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Any Country Music fans in Miami High?

This is the first thing people think of when they think about country music
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This is the first thing people think of when they think about country music

    In the vibrant halls of Miami Senior High School, where music serves as a universal language, an intriguing question lingers in the air: do students here enjoy listening to country music? Country music is not for everyone. A lot of people have different opinions and thoughts about it especially in a predominantly Hispanic high school like Miami Senior High School.  

    Country music originated over 100 years ago in the South and the West of the United States. Nowadays there are artists like Morgan Wallen and Luke Combs whose songs have reached No. 1 and No. 2 on the Billboard Hot 100 songs chart. When you ask someone, “What music do you listen to?” you usually hear the response “everything, but country” but some people hide the fact they like country because of their friends or society calling country “weird.”   

    10th grader Angelica Pulacari stated, “If you put it in the car, I’ll listen to it but if I’m going to shower and I need to pick music, I’m not choosing Luke Bryan.”  

    Senior Luna Torres, stated, “To me country music is lame.” She finds country music cringy because she never grew up around it and this leads her to feeling uncomfortable when listening to it. She states, “Country music is for certain type of people and not for everyone to enjoy.”  

    On the other hand, 12th grader Nikki Rodriguez stated, “A lot of people think about the rhythm, but if you listen to the lyrics, it has a big impact on your view of life.”  

    Similarly, senior Gretta Somoza, stated, “Country music reduces stress and expresses deep emotions whether I’m happy or sad.”  

    Within the halls of Miami Senior High School, teachers shape the school’s environment. This makes us wonder: do teachers here enjoy listening to country music?  

    Mr. Hernandez, the band director and music teacher, loves country. He states, “More than anything, country music is about telling a story.” He names a song called “Long May You Run” by Neil Young and states, “You’d think it’s about a partner that’s gone away but it’s about his car. He makes you feel the same emotions he felt and how in love he was with his car. In the most beautiful way, it tells a story.” He says that there are songs in country music that are truly story-tellers and those are the country songs that he finds incredible.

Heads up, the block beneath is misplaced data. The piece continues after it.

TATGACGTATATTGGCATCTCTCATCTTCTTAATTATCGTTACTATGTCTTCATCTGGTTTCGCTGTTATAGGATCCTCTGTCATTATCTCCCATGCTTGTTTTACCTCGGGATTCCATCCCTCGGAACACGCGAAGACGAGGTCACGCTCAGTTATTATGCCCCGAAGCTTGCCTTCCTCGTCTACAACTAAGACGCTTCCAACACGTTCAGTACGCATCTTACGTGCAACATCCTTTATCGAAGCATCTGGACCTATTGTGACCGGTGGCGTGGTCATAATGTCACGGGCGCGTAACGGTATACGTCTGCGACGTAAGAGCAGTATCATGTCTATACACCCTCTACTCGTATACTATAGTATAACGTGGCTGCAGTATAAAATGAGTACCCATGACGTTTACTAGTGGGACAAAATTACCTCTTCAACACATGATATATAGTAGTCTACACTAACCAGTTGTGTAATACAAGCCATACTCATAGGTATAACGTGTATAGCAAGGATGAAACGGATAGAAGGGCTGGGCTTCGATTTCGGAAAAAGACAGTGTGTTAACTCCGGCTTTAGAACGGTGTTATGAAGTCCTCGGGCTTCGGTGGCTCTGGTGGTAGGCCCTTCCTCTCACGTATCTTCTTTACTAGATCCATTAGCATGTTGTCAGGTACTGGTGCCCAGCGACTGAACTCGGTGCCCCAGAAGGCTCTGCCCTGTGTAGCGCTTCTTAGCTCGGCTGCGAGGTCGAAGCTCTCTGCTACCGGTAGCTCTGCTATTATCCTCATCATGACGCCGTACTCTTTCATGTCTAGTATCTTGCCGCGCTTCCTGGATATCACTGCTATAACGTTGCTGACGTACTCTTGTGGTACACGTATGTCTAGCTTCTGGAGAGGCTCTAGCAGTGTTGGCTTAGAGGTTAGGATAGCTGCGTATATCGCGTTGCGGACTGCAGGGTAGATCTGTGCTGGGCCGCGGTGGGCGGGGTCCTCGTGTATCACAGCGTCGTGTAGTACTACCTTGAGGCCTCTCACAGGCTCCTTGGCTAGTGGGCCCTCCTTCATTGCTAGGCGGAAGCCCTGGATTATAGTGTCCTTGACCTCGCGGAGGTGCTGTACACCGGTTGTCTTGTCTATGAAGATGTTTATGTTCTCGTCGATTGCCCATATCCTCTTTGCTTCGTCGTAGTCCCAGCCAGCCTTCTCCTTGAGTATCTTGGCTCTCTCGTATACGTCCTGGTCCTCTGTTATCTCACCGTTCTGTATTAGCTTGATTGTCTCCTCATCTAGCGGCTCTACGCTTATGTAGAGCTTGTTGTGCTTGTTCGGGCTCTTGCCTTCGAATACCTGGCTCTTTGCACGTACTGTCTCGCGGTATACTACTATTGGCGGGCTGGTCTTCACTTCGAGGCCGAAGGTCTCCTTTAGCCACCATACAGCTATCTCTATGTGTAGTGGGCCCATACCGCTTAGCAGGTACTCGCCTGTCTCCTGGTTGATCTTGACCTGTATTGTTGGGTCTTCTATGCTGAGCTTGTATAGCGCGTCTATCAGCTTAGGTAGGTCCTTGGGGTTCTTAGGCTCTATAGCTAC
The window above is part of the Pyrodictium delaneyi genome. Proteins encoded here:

Social studies teacher Mr. Nguyen stated, “I can’t tell you if I like country or not because it depends on the beat. If you ask me if I like to hear bluegrass, which is another form of country music, I would say no. I like the more modern country music.”  

    Ms. Yanes, another social studies teacher, stated, “The songs relate to life. They’re genuine, they’re real, and if you actually listen to the lyrics, it makes sense.” Her favorite country song that she plays to her kids and to her own classes is “Stay Humble and Kind” by Tim McGraw. She even made her class write an opening routine about what the song means, and she states the song keeps her grounded.  

   Stereotypes in country music frequently convey a picture that extends beyond the song itself. While cowboy hats and twangy guitars are popular, there’s a lot more to discover beneath the surface. Stereotypes about country music tend to be about how it exclusively is about heartbreaks and pickup trucks and also how it lacks diversity.  

  Senior Gretta Somoza states, “Some people view country music as associated with being white or annoying, especially in Miami where it’s seen as out of place. I think it affects the perception of the fans because new listeners might not be interested in listening since they think it is boring and uninteresting.”  

    The challenge lies in breaking down these stereotypes to reveal the diverse and engaging aspects of country music that extend beyond the preconceived notions. Senior Nikki Rodriguez states, “A lot of people think that the people that live in the middle of nowhere, the people that wear button downs every day, and the people that drive trucks are the only ones that listen to country. I drive a normal car and I still jam with country music every day.”  

    From a teacher’s perspective, Mr. Hernandez states, “A lot of people think that country is this repetitive spewing of certain phrases to get people’s attention.” This perception suggests that there may be a stereotype surrounding country music as being predictable. While some mainstream country songs may use certain common phrases, an in-depth examination exposes a diverse range of stories, emotions, and musical creation, defying stereotypes.  

    Country music expresses a lot of feelings and stories through different styles, ranging from old-fashioned to modern. However, when people get stuck on stereotypes about country music, it can hide how meaningful and diverse it truly is.  


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